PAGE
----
The company expects to ship its new operating system in early summer, and claims Palm OS 5 will "be the foundation to build a new class of devices that will help to make mobile computing ubiquitous".
The new OS is designed to run on ARM-compliant processors, including offerings from Intel, Motorola and Texas Instruments. The new handheld OS also delivers "enhanced performance, data security, multimedia and wireless networking and compatibility with existing Palm OS applications", the company claims.
Chief products officer Steve Sakoman said: "We are accelerating the pace of innovation. By supporting an open, flexible software base, licensees have the freedom to innovate and create differentiated products aimed at a variety of markets. Our strategy lets developers target upcoming Palm OS 5 devices as well as the 20 million existing Palm-powered devices."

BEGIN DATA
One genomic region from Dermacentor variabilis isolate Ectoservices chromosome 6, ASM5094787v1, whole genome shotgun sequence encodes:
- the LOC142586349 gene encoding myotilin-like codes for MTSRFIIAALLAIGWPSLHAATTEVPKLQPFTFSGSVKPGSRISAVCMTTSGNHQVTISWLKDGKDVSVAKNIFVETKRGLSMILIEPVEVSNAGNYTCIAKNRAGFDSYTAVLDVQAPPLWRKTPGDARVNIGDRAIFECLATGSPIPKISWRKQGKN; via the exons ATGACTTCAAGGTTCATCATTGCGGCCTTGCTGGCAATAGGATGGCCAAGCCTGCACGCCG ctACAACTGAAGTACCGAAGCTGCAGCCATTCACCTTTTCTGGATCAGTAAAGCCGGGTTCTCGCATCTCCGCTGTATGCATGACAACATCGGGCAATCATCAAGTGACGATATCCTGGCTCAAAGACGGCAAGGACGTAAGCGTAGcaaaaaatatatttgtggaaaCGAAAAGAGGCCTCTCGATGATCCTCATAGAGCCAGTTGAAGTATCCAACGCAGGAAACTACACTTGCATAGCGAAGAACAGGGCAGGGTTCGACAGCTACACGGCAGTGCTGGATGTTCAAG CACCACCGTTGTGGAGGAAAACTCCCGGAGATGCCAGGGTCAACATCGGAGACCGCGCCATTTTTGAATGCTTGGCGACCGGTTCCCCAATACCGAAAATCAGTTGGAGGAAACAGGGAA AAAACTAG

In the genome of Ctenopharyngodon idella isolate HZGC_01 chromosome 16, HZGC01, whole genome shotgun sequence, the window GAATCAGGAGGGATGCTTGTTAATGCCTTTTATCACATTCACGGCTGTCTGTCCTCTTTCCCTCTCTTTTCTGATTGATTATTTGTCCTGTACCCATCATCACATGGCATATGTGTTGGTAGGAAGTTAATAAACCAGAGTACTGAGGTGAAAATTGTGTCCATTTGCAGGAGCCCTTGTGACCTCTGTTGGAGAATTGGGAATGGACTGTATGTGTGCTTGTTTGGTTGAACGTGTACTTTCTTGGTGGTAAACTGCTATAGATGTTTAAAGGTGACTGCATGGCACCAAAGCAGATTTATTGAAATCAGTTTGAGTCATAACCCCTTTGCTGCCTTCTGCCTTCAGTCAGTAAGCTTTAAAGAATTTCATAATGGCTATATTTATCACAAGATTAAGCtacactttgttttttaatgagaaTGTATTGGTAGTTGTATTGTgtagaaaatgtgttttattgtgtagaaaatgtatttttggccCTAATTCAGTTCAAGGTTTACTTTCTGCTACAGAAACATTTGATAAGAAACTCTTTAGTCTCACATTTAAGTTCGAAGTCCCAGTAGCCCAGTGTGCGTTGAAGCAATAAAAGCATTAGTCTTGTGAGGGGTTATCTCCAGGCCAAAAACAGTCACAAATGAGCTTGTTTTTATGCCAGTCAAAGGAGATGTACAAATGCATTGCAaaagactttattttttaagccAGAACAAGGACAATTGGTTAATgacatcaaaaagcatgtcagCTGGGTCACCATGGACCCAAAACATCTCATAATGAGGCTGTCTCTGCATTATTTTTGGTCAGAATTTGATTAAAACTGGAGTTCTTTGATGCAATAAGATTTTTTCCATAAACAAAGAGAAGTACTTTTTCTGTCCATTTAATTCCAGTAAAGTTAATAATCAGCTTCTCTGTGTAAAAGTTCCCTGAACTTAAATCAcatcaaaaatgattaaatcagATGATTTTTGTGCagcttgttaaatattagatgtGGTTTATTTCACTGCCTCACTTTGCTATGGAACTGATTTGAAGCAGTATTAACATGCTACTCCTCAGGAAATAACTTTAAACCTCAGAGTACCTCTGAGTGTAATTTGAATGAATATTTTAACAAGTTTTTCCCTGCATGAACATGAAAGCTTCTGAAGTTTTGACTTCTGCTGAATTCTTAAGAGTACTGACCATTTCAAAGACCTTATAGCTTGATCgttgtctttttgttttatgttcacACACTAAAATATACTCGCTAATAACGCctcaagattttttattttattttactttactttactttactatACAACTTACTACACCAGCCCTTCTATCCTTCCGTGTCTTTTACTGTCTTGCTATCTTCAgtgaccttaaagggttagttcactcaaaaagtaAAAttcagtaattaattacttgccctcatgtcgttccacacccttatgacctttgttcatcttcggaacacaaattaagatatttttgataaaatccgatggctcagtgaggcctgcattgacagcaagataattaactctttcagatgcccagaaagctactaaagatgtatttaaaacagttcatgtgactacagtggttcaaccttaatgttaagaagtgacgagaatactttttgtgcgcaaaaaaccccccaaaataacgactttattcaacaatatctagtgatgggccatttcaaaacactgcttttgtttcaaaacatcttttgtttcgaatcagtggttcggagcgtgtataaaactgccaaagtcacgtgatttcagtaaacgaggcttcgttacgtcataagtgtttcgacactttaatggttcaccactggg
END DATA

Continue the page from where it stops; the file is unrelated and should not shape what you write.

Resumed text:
Palm applications supporting application-programming interfaces (APIs) based on Palm OS 4.0 and above should be compatible and run faster on Palm OS 5, the company claims. Palm is distributing the Palm OS 5 beta with a preliminary version of development tools and 20 compatible applications at the PalmSource Conference.
The new OS introduces 128-bit data encryption, with SSL (Secure Socket Layer) services for email and Web browsing. Multimedia support is also introduced in this version, and Palm OS 5 can record sound and play CD-quality digital audio, as well as supporting colour screens up to 320-x-320 pixels, doubling the existing resolution.
This version of the OS continues to implement Wide Area Network and Bluetooth support, while introducing 802.11b support for connection to wireless LANs, such as AirPort networks.
The improvements in OS 5 have been developed without reducing battery life or increasing memory requirements, the company claims.